The Canbulat Tomb and Museum in Famagusta, North Cyprus.
North Cyprus
North Cyprus > North Cyprus Guide > Famagusta > Sights > The Canbulat Tomb and Museum
Sourp Magar Monastery Arch
Sourp Magar Monastery Arch
photo by: Les Willis
[ enlarge photo ]







Google Bookmarks

Your name

Your friend's name

Your friend's email address

Canbulat Tomb and Museum

Not Available

The Canbulat Tomb and Museum (Djamboulat Bastion), Famagusta, North Cyprus

The Canbulat Tower is named after one of the heroes of the Siege of Famagusta - from the Ottoman side. It also reveals just how gruesome warfare was at the time!

The Djamboulat Bastion in the siege of Famagusta, North Cyprus

As the Ottoman Turks tried to take the city of Famagusta in 1571, they faced formidable resistance from the Venetians. Despite the constant barrage of artillery fire from the Ottoman forces assembled near this tower, the besieged Venetians had managed to assemble a particularly nasty weapon. This was a vast wheel edged with knives, onto which Turks who had scaled the walls of Famagusta were hurled, decapitating them. The Ottoman commanders soon realised with dismay that the gully below this infernal machine was rapidly filling with their dead.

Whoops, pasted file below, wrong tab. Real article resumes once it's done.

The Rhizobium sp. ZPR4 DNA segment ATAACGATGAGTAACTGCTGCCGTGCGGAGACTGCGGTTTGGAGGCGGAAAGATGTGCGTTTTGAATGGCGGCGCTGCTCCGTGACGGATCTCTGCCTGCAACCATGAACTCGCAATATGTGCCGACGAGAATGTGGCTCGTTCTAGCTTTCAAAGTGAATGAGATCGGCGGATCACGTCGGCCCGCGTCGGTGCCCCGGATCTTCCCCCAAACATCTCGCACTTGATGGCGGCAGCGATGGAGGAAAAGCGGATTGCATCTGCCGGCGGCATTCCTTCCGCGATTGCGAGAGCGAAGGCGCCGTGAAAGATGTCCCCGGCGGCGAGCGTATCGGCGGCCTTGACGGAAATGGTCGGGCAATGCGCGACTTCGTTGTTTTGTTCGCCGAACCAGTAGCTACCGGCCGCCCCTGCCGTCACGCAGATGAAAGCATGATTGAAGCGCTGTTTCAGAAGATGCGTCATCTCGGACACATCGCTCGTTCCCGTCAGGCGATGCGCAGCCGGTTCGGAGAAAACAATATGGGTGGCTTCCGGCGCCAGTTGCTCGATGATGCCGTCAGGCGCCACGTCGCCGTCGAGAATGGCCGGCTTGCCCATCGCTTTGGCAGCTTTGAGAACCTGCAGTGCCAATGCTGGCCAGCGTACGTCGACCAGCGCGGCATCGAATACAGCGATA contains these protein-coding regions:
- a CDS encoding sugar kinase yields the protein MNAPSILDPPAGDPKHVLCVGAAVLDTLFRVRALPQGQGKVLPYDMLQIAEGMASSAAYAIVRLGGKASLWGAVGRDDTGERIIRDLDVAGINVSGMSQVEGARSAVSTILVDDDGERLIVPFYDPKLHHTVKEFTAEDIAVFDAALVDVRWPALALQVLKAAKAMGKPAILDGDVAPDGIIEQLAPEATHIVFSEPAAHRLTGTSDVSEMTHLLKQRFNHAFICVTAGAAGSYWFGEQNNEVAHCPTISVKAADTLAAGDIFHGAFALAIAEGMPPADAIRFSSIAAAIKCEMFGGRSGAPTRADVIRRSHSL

Canbulat, hero of the Famagusta siege in Northern Cyprus

One of these commander was Canbulat, the Bey of Kilis, who had been instrumental in the capture of Nicosia and now had responsibility for the siege at Famagusta. Taking the initiative, Canbulat deliberately rode his horse onto the blades of the machine, killing himself in the process. However, his body and that of the horse jammed the mechanism, and hence his men could breach the defenses and force Famagusta to surrender.

The Tomb of Cabulat at Famagusta, Northern Cyprus

The Canbulat Tower contains his remains, and his tomb is a place of pilgrimage for modern-day Turks in Cyprus. Women used to come to visit the tomb, over which a fig tree grew, the fruits of which promoted fertility. The Canbulat Tower also houses a small museum, with displays of guns, traditional dress, Turkish tiles and Venetian plates, contained in the massive long hall that leads to the tower itself. There is also a famous engraving of the siege by Stephani Givellino. You can get access to the roof by asking the attendant for the key, or instead climb the wall from the stone steps beside the Land Gate.